With Faqiryar's elimination, the floodgates opened at the final table and the rest of the short stacks began to make moves. David Williams got his last few chips in from late position with {a-Diamonds}{7-Clubs} and found two callers in Yoshihiro Tasaka and David Horvath. Horvath and Tasaka checked down the board of {6-Clubs}{10-Clubs}{5-Spades}{k-Diamonds}{q-Clubs}, and Tasaka's {8-Hearts}{8-Clubs} took down the pot and sent Williams home in eighth place ($10,020).

Soon after, Horvath pushed all in from the button with {10-Diamonds}{9-Hearts} and was called by Brian Kang, who tabled the dominating {a-Spades}{10-Hearts}. No help came on the {5-Clubs}{7-Diamonds}{6-Clubs}{7-Clubs}{2-Clubs} board for Horvath and he departed in seventh place ($16,027).

After Horvath's elimination another lull in play ensued, before Dan Schreiber kicked off a spate of eliminations with his sixth-place exit ($20,033). Schreiber called Brian Kang's raise to see a flop of {j-Diamonds}{9-Hearts}{8-Clubs}. Kang led out with a bet, and Schreiber quickly raised. Kang thought for a moment before re-raising, and Schreiber instantly shoved all in. Kang called quickly and showed {j-Clubs}{j-Spades} for top set. Schreiber was ahead with {10-Clubs}{7-Clubs} for the flopped straight, but the {8-Hearts} on the turn gave Kang a full house and left Schreiber drawing completely dead. The {7-Diamonds} river was irrelevant as Schreiber headed to the rail and Kang cemented his chip lead.

Yuji Masaki carefully threaded his short stack through the final table before finally succumbing in fifth place ($26,043). Masaki moved all in from the small blind, and Kang called with {k-Diamonds}{6-Clubs}. Masaki was dominated with {q-Hearts}{6-Hearts}, but the flop of {7-Hearts}{10-Diamonds}{4-Hearts} gave Masaki flush outs. The turn and river ran out {a-Clubs}{2-Diamonds}, however, and Masaki was busted.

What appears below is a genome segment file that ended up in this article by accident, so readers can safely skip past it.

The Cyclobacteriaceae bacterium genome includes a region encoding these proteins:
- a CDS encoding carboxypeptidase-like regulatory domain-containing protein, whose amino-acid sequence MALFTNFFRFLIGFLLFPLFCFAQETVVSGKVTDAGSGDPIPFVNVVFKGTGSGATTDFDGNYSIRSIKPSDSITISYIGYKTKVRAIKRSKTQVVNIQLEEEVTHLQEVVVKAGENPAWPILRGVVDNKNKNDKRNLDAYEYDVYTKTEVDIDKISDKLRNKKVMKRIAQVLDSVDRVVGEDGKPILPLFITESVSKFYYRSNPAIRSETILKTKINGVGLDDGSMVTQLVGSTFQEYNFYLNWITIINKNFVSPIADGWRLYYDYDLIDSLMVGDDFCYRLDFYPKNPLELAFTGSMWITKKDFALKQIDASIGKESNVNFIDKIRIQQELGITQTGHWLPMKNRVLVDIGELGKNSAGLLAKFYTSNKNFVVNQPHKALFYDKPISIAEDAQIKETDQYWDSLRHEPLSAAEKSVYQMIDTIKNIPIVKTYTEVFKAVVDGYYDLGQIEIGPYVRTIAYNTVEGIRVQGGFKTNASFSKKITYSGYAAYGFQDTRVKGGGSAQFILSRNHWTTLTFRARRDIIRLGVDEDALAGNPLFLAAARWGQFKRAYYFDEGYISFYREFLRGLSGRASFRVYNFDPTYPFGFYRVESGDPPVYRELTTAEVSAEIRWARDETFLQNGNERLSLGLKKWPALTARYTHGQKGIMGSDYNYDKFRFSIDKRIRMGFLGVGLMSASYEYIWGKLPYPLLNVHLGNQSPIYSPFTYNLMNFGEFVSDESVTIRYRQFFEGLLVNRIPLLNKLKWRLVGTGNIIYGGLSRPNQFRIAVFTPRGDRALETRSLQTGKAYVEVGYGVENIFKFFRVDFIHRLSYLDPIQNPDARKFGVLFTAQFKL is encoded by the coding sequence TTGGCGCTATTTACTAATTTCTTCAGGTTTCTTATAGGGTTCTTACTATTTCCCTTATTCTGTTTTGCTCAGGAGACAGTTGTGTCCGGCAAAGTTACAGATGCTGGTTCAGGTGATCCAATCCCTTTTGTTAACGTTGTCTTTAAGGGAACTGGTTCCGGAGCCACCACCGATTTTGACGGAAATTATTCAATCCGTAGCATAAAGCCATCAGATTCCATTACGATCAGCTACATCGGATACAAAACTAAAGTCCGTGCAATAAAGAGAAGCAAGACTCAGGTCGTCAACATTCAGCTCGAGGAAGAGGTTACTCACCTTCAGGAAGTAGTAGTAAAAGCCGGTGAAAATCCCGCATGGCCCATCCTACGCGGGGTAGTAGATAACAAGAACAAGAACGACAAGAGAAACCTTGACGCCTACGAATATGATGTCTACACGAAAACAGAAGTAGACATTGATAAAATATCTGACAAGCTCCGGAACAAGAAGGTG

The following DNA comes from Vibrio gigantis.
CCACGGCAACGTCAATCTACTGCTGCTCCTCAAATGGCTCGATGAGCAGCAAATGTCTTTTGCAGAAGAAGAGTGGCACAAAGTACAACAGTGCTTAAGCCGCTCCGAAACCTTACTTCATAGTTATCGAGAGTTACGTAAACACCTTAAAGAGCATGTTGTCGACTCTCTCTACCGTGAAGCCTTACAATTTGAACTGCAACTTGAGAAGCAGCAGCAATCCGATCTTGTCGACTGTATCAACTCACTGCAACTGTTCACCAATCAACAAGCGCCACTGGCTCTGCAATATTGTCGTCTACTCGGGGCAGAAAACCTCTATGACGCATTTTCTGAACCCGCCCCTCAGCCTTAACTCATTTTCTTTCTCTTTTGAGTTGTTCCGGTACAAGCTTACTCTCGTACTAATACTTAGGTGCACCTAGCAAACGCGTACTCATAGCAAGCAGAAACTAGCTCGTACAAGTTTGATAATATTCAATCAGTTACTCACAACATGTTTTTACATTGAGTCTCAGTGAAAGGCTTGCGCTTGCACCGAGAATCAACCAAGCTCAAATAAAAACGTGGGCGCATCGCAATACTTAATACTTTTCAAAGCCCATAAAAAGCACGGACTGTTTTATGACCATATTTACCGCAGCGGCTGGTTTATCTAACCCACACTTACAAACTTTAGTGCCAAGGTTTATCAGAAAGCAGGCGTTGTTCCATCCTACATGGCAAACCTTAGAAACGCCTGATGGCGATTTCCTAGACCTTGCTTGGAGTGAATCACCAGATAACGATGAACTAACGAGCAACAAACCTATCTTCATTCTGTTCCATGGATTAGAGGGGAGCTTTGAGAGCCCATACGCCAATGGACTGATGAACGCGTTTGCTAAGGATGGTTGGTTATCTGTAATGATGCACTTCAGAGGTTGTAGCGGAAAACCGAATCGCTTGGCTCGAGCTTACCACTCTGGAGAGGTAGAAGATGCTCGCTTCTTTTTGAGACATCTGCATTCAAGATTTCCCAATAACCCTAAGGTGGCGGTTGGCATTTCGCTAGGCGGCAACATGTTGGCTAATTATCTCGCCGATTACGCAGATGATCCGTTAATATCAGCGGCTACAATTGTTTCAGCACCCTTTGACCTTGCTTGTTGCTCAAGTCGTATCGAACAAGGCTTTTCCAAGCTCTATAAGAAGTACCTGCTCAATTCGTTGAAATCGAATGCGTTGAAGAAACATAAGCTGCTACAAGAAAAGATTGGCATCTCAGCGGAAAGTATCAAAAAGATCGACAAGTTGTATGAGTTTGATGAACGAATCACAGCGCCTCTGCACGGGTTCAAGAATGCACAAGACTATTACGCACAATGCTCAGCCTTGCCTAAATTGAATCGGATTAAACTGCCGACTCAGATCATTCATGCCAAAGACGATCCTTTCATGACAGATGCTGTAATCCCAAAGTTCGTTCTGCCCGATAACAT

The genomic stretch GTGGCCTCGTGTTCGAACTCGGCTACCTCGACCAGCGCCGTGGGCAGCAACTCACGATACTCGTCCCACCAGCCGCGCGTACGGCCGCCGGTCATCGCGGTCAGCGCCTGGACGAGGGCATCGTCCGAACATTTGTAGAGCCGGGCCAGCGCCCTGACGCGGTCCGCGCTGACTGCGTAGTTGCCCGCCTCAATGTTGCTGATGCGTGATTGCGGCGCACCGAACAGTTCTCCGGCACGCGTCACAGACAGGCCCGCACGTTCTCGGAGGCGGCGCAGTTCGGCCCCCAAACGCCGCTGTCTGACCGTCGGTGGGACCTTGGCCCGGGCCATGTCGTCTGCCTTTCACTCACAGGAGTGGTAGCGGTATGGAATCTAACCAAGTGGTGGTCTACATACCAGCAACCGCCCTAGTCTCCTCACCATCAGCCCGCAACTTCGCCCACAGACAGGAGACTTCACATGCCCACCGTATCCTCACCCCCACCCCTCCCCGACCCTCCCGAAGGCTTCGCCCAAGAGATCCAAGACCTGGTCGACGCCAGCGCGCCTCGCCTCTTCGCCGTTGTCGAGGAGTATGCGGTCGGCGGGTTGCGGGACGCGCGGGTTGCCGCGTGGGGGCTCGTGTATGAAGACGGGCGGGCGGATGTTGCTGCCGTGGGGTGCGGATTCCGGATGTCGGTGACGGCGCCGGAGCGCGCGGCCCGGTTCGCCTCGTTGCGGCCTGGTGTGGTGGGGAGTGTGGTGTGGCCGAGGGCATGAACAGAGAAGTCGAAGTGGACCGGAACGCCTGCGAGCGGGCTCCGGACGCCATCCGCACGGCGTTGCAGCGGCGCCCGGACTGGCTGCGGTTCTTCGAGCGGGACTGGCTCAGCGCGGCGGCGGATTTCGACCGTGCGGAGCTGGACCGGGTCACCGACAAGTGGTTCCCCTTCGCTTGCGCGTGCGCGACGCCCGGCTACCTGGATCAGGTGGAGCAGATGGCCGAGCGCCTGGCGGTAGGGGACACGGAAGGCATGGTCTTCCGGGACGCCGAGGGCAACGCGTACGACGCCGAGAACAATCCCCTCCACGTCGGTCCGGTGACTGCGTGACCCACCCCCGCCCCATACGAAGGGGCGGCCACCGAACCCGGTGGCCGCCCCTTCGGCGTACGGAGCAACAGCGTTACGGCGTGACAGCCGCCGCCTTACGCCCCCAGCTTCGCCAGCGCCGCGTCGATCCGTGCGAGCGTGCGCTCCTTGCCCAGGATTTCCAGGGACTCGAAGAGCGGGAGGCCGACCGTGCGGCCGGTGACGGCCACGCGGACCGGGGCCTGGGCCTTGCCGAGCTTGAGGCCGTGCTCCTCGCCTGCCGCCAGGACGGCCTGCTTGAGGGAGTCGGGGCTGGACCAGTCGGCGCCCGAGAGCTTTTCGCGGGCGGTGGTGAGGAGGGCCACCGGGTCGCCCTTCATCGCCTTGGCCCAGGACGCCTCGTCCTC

With Masaki gone, Fam Yat didn't even wait for Kang to finish stacking chips before he moved all in from under the gun. Hidenari Shiono went deep into the tank before calling with {6-Diamonds}{6-Spades}. Yat showed {a-Diamonds}{k-Spades} for the coin flip, and he got no help on the board of {8-Diamonds}{8-Hearts}{3-Hearts}{9-Diamonds}{8-Clubs}. Yat picked up $32,054 for his fourth-place finish.

Three-handed play continued for over four hours before former chip leader Brian Kang busted in third place ($44,074). Kang found himself crippled after a peculiar hand with Yoshihiro Tasaka, where Tasaka moved all in and exposed his cards before Kang called, showing {a-Hearts}{q-Hearts}. Kang had received a warning not to expose his cards earlier in the event, and called the floor on Tasaka. The decision was made that Tasaka's hand was live and he would sit out one orbit after the hand was over. Kang thought for a moment before calling with {k-Spades}{7-Clubs}. The flop was no help to either player as it came down {6-Diamonds}{4-Clubs}{9-Diamonds}, but Kang leapt into the lead when the {k-Hearts} came on the turn. Tasaka called for an ace on the river, and the deck obliged, delivering the {a-Clubs} to leave Kang with practically no chips as Tasaka stacked an enormous pot.

On the next hand, Kang put his last few chips in with {10-Clubs}{3-Clubs}, and Hidenari Shiono called with {k-Spades}{4-Spades} as Tasaka sat out the first of his three-hand penalty. As the board ran out {6-Diamonds}{9-Diamonds}{7-Clubs}{k-Clubs}{7-Diamonds}, Shiono made two pair to send Kang home in third place ($44,074).

Shiono trailed Tasaka in chips as heads-up play began, though Tasaka still had to sit out the first two hands due to his early penalty. It took nearly an hour of heads-up competition for the title to be decided, as Shiono finally fell to the aggressive Tasaka. Shiono opened for a raise, and Tasaka quickly three-bet. Shiono moved all in, forcing the decision back to Tasaka. After a long moment of thought, Tasaka pointed to the cards, told the tournament director "It's my favorite hand," and called with {9-Hearts}{2-Clubs}. Shiono showed {a-Spades}{4-Clubs}, and Tasaka gained more reason to love his hand as the flop came down {8-Hearts}{6-Diamonds}{9-Diamonds} and he took the lead. The {j-Diamonds} on the turn was no help for Shiono, and the {3-Hearts} on the river left him the runner-up for $80,135.

After three days of play against some of the toughest players in the world, Yoshihiro Tasaka took down the APPT Seoul Main Event championship and the $128,216 top prize.